Summary (Masterplots, Fourth Edition)
Metaphysics as a branch of philosophy—concerning the most fundamental level of reality—originated with Aristotle, who produced a work that is known as the Metaphysics. However, Aristotle coined neither the title nor the term. Apparently, Aristotle bequeathed his writings and lectures upon his death to a person or persons who willed them forward twice more, and the philosopher’s work was eventually discovered and purchased by Apellicon of Teos, a scholar of the first century. Apellicon collected these manuscripts and organized them into the treatises that survive today and that are credited to Aristotle.
The work known as the Metaphyics is a compendium of fourteen books in the tradition of an Aristotelian metaphysics defined by wisdom, science, and theology—a form of philosophy that was barely two hundred years old at the time of its compilation. The work is arranged to present the principles and causes of the nature of being in general. In particular, the subject matter concerns cause, being, substance, and the nature of God as they are beyond or after physics.
Scholars tend to approach the work from two different interpretive positions. One position holds that the Metaphysics moves forward primarily by way of the science of “being qua being.” This interpretation focuses on the portion of book 1 in which Aristotle introduces a science of the first principle or causes of things, as well as...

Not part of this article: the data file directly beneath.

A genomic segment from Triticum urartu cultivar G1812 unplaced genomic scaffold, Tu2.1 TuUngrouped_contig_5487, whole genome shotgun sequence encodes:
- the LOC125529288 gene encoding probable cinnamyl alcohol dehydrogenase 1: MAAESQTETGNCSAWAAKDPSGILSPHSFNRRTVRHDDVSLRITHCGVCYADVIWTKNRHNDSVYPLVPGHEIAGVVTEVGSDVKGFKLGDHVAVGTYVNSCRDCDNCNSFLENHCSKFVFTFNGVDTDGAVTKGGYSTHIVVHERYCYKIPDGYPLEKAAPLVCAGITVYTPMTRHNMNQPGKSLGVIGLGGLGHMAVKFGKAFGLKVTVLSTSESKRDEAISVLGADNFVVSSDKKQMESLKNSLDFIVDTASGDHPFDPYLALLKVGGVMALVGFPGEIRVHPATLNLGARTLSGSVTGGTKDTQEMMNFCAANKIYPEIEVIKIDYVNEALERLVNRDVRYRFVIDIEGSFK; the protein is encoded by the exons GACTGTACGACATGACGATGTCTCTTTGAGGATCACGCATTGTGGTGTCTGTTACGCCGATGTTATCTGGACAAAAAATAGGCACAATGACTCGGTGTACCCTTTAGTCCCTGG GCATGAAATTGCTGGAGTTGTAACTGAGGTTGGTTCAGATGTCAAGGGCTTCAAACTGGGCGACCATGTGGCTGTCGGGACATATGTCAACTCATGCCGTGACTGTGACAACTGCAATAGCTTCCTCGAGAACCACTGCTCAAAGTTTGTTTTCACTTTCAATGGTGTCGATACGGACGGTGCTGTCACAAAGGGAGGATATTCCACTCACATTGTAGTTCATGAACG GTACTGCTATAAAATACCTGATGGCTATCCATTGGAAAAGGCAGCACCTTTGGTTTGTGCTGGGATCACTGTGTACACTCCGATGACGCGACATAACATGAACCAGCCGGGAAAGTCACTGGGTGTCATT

(The entire section is 1271 words.)
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Summary (Magill's Survey of World Literature, Revised Edition)
Twentieth century philosophers have distinguished between descriptive metaphysics and revisionist metaphysics. Aristotle’s metaphysics is clearly an attempt to describe, analyze, and justify the common beliefs about humanity and the world, not an attempt to persuade people to revise their prephilosophical views of the world in some radical fashion. Unless the revisionist metaphysics of Aristotle’s contemporaries is understood, however, it is impossible to understand Aristotle’s own accomplishment.
Previous philosophers, such as Heraclitus, argued that the only source of knowledge is that which is observed through one of the five senses, and since the testimony of the five senses reveals a continually changing world, it follows that absolutely nothing remains the same. A rock or a mountain may at first seem fairly stable, but close examination reveals that they, too, are continually being diminished by the winds and the rains. As Heraclitus said, it is impossible to step into the same river twice. Rocks and mountains may not change as quickly, but they change no less surely.
To be told that rivers, rocks, and mountains are continually changing appears to be relatively innocuous. Yet the logic of Heraclitus’s argument makes it impossible to stop there. If the only source of knowledge is through the senses, then absolutely everything must be in a continual state of flux. A person who robs a bank, for example, can never be caught because...
(The entire section is 2154 words.)